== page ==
The Chains of the New Year


“I came to you in weakness and fear, and with much trembling.”—1 Corinthians 2:3 (NIV)

When you were a kid, what did you want to become? Did you become those things you dreamt of becoming as kid? What happened?

Many of us didn’t become the pilots and the sea captains and the astronauts and that entire hullabaloo we thought we would become. But certainly we never outgrew that lavish fantasy.

Every year we become the young dreamers we once were. We dream of greatness and new power. We dream of turning a new leaf and fresh beginnings. We dream that we have a chance of making ourselves great again—hence—the New Year resolutions.

In the New Year, we desire. Not just that, we do something about it: getting out of debt, overcoming addiction, getting that degree, getting married, buying a new car, entering a new house, going back to school, learning a new skill, getting and following a bible reading plan, and so many like these.

Now don’t misunderstand me, doing these things is not a bad thing. In fact a person without ambition, I think, needs specialised help. The problem is that we let these ambitions define us. They become our new identities.

As young children, when we wanted to fly a space bus to Mars, we didn’t really know what we were and had not measured our potential. For example some of us didn’t know that Mathematics would play a number on us. But when we realised that we couldn’t overcome the demon of numbers, we chose to teach CRE and Ancient African History. That is because we came to terms with our inability in certain spheres of life.

But when it comes to New Year resolutions, do we assess our ability? My answer from experience is that we don’t and because we don’t, we end up failing miserably.

We tend to look at the New Year as the New Jerusalem, many expectations, and fresh beginnings but not so long into the year, the truth dawns on us. The truth that this is not the New Jerusalem, but the same old Babylon.

The pressure of the New Year has so much enslaved us. The New Year has become a Messiah for us—a way of overcoming the looming fears, putting a caveat on debt, and above all—liberating ourselves once and for all.

What you are going to try to do is repeat what you did last year and miserably failed at it. Your besetting sins don’t go with change of calendar, your addictions don’t expire with time and your weaknesses are not afraid of growing up with you.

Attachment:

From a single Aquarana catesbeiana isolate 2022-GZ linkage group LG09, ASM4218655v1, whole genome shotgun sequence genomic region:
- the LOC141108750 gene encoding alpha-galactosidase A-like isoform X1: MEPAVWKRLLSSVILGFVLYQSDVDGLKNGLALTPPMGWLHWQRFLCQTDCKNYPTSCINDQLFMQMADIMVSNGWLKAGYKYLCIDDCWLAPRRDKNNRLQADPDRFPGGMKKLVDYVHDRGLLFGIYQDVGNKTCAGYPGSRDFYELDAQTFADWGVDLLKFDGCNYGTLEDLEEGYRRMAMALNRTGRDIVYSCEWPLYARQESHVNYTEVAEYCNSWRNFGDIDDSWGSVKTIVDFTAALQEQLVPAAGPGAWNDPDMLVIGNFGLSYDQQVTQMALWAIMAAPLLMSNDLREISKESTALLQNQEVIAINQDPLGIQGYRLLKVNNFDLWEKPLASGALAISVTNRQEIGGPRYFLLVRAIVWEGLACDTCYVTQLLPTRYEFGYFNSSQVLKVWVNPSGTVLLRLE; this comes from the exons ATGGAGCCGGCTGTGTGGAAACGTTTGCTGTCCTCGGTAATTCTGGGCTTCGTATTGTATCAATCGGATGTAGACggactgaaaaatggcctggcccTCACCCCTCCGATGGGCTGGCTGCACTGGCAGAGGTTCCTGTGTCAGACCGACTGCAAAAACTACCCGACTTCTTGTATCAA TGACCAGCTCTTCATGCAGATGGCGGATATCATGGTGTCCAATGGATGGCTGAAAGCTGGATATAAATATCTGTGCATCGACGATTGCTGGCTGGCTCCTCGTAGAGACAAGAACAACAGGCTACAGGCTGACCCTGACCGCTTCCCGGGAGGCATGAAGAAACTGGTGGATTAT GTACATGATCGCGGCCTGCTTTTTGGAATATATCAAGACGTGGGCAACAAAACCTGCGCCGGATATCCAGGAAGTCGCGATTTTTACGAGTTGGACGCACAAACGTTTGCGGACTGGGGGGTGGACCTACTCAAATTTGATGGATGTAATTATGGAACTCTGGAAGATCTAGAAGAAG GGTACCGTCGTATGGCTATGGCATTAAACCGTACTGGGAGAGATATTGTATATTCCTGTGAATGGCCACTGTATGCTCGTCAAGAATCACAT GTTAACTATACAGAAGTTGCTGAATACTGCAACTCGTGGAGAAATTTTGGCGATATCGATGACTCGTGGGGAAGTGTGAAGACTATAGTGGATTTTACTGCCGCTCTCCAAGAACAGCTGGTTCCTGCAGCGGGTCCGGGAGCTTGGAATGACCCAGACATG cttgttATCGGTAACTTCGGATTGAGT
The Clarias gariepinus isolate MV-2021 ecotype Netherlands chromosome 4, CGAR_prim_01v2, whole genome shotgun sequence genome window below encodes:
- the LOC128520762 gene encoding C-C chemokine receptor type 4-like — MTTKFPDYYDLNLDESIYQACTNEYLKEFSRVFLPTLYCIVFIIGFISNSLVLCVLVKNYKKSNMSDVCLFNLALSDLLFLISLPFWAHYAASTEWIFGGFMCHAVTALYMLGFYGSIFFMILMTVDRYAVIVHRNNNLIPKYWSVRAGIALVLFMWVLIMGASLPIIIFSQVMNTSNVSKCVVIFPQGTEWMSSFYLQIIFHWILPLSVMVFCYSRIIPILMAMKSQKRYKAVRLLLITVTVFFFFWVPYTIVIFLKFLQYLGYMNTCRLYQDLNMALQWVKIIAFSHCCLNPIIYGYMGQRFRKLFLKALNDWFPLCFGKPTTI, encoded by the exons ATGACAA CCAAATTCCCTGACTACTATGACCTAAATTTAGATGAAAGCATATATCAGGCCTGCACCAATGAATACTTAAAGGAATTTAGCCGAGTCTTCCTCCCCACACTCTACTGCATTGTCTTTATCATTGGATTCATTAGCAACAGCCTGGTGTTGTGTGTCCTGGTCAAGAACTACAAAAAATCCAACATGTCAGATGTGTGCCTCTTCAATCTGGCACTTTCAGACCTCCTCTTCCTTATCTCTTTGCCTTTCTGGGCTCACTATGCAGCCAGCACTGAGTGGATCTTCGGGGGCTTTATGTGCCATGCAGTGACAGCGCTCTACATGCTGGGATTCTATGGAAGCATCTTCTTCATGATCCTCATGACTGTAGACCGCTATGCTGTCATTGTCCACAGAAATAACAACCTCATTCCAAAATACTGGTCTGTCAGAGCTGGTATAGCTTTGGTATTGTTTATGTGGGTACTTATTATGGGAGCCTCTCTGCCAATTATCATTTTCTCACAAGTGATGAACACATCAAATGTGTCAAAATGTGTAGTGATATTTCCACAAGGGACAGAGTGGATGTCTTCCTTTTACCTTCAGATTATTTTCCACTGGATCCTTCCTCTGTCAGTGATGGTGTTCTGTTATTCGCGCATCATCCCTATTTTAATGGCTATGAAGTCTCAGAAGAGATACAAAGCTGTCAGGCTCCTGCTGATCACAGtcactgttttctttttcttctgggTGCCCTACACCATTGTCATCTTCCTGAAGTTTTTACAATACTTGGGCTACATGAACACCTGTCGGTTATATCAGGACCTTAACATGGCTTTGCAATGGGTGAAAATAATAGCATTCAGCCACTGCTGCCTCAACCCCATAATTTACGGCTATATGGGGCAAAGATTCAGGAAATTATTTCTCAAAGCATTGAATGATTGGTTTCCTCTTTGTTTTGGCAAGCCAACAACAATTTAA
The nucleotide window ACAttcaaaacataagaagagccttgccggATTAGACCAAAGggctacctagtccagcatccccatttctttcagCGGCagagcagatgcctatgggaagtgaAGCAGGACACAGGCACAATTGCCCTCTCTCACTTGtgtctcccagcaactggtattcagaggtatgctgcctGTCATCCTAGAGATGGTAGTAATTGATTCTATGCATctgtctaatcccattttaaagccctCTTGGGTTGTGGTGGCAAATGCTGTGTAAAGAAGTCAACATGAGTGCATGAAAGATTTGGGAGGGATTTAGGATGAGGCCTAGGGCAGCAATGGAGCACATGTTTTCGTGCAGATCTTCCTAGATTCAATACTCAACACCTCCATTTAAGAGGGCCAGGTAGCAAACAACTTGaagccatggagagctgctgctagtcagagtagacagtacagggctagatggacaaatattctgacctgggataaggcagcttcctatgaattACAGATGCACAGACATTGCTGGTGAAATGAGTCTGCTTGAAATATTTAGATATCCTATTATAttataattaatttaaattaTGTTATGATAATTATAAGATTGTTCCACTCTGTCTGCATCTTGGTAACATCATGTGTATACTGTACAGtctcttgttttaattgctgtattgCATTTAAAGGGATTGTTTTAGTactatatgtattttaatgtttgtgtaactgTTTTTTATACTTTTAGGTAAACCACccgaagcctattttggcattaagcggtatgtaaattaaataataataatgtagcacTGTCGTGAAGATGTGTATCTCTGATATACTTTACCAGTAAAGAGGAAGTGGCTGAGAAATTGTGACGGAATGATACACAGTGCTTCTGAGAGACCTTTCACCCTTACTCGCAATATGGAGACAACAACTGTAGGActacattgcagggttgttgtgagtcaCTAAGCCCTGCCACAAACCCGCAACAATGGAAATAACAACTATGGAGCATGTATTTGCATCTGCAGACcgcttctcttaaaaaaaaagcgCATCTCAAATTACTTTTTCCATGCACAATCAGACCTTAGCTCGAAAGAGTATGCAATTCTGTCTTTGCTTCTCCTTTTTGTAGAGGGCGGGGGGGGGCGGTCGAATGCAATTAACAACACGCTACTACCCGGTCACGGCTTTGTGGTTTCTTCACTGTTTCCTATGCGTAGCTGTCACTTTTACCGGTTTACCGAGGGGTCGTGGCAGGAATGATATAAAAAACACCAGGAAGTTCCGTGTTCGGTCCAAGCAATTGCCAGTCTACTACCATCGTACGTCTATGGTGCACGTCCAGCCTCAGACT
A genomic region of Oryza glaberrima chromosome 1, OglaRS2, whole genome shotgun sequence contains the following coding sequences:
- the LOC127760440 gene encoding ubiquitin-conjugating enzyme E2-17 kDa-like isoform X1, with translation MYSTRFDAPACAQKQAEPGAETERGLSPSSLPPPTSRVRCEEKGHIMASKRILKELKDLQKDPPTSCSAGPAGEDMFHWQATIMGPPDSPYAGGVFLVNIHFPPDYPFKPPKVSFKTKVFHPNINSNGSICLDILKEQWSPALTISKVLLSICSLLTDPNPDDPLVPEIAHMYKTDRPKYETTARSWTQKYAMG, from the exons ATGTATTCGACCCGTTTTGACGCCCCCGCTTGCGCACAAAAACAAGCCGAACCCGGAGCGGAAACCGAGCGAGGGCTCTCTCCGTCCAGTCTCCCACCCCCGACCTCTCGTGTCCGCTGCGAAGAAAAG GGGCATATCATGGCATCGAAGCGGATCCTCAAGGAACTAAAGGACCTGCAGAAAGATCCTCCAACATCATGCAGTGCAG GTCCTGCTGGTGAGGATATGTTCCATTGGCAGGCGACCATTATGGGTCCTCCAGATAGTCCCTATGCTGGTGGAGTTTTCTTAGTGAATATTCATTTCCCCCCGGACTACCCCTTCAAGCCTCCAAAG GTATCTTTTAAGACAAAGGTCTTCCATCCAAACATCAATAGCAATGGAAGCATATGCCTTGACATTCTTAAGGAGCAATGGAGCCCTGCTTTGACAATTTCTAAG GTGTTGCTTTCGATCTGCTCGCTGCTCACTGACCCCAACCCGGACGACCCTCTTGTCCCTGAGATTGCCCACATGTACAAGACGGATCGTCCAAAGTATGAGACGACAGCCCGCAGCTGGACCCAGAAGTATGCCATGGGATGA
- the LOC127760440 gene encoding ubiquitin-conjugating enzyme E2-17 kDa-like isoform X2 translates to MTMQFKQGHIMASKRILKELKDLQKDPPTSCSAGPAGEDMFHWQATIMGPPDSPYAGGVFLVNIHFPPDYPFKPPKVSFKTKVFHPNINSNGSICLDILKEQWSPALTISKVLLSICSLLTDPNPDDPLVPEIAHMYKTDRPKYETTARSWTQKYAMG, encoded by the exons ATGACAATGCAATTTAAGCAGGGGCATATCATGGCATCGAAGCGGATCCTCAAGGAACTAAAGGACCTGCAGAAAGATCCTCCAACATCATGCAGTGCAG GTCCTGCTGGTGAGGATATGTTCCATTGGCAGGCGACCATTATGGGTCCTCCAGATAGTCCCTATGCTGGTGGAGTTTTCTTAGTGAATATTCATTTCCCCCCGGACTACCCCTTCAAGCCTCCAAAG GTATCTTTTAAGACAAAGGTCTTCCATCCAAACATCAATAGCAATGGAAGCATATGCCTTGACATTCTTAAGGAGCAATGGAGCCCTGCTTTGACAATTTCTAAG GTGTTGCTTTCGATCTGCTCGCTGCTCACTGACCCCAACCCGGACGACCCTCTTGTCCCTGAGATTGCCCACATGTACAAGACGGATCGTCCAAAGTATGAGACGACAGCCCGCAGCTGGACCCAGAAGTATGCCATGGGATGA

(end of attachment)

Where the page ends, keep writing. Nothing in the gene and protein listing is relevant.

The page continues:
But, how I wish that we be defined by Jesus Christ and what He has done for us—His life, death and resurrection—for us. How I wish that we jumped off the caravan of resolutions and decided like Paul “to know nothing…except Jesus Christ and him crucified.”(1 Cor. 2:2)

How I wish we embraced the fear, trembling and weakness that we try to run away from year in year out. Because, after all, the dusty Christian road walked by all believers is rough and wrinkled. It is with fear and trembling and weakness that we press on.

When we embrace these, we become honest and believe me, the dusty Christian road is for the honest one, them who admit that the road, though straight, is riddled with high calibre potholes and that our job is not to patch them but keep walking.

How I wish that we don’t try to side-step or talk away the “valley of the shadow of death” but instead sang along with the Psalmist that “Even though I walk through the valley of the shadow of death, I will fear no evil, for you are with me…”

What if, for once, we didn’t define the New Year as “just do it” and instead defined as “it is finished”? That the pressure of becoming someone of note is off because Jesus who became for us what we could never be—our Person of note—is all sufficient?

How I wish we stopped defining the New Year as “The New Me” and instead defined it as “The New Rest” because the banner which hangs over God’s children reads: “It is finished”.

That is your Lifeline, AMEN.



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